With plans to construct a wireless learning playground for its students, an Ontario college has attracted two high-tech heavyweights into a multi-million dollar deal, with just a few strings attached.
Compaq Computer Corp and cohort Avaya Inc. were on hand at a groundbreaking ceremony last month to offer their support – along with a hefty $10.25-million cheque – to Scarborough, Ont.-based Centennial College. The donation will go toward building the college’s planned Science and Technology Centre to be located at the University of Toronto’s Scarborough Campus.
“This alliance will put our new campus at the leading edge of technology and training,” said Centennial College President Richard Johnston. “This collaboration is the future of education. It is not just a preferred negotiation. It is a negotiation where all parties win.”
Compaq Canada President David Booth said that although Compaq has not had a long relationship with Centennial, he agreed that the investment will prove mutually beneficial.
“Over one million people could be employed if they had appropriate knowledge and skills,” Booth said adding that students will be offered the training and skills necessary to compete in the IT industry. “These will be candidates (that Compaq) may consider (hiring) a few years down the road.”
To assist in the construction of the new learning centre, Centennial has also been given a grant of $37.8 million from the province’s SuperBuild Corp., an organization that was created in 1999 in response to Ontario’s growing infrastructure deficit. The donation is SuperBuild’s largest to date.
As part of the agreement, Compaq and Avaya will provide the equipment for Centennial’s wireless network infrastructure, which executives say will be 802.11a- and 802.11b-compliant.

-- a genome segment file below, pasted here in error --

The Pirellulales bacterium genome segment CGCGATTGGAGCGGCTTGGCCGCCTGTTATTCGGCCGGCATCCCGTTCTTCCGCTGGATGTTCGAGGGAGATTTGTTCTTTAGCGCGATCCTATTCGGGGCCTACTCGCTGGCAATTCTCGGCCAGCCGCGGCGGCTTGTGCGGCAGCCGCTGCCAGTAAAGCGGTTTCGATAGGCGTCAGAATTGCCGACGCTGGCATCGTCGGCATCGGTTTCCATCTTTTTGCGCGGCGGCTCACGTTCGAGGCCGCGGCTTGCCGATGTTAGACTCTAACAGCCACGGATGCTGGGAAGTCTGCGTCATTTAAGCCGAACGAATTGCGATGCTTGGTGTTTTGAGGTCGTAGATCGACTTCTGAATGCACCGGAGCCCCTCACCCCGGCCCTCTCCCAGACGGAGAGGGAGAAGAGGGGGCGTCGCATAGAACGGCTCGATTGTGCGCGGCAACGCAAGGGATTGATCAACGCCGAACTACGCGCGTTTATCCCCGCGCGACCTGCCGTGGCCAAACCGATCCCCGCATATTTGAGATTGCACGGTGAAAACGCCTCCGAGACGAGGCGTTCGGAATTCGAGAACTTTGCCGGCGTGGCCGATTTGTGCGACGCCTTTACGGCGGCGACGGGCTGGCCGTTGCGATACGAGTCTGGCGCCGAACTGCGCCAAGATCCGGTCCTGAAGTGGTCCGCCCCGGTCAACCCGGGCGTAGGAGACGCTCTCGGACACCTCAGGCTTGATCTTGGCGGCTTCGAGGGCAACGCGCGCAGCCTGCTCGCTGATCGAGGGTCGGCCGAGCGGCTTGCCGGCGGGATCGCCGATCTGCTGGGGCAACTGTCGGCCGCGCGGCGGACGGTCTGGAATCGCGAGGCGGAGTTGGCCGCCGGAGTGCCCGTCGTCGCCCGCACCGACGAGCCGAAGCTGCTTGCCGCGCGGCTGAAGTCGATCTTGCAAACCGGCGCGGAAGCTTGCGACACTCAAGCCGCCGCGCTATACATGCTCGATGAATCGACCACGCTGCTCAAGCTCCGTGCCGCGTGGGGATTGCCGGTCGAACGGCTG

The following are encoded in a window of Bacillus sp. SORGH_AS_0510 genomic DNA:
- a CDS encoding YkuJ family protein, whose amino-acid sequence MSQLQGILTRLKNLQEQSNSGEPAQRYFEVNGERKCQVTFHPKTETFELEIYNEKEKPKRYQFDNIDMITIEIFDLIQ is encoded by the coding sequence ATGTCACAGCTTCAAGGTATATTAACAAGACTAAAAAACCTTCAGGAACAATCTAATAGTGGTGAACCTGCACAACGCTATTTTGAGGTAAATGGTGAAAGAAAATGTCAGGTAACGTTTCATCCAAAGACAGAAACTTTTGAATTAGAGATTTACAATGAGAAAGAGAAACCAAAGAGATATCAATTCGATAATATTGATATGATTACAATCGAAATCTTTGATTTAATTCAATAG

“With wireless infrastructure, students can study in places where they could not before,” said Victor Garcia, managing principal for Compaq Global Services Canada. “Students will also be building wireless infrastructure and will be able to learn about wireless networking and graduate as experts.”
According to Avaya Canada’s Dan Lacombe, senior vice-president of sales operations, the college will have the ability to utilize Avaya resources as well as Avaya labs, and will also use the recently announced Avaya APIII wireless access points.
Not only will the Centre offer students a wide assortment of technologies, but Centennial said students will participate in applied research projects, will test emerging technologies and will be exposed to new programs focused around e-business, e-health and wireless technology.
In return for its investment, Centennial said that Compaq will be able to test and learn how its latest technologies fare, using the campus as a living demonstration site for new products. Compaq has also been awarded naming rights to the centre as lead donor.
“Education is truly our future,” said Compaq’s Booth. “It is no accident that Compaq became involved with Centennial. Compaq is proud to be associated with this initiative.”
Still, one analyst said that whether by providing hardware or software, students that are training on equipment provided by certain vendors will naturally develop a predisposition toward them.
“Although the [donation] may have a true humanitarian benefit behind it, the underlying objective is still there,” said Julie Kaufman, research analyst for skills development with IDC Canada in Toronto. “[Compaq and Avaya] are still hoping to get something out of the deal in the end.”
The Science and Technology Centre is set to be constructed and fully operational by 2004. For details on the project, visit the college on the Web at http://www.centennialcollege.ca.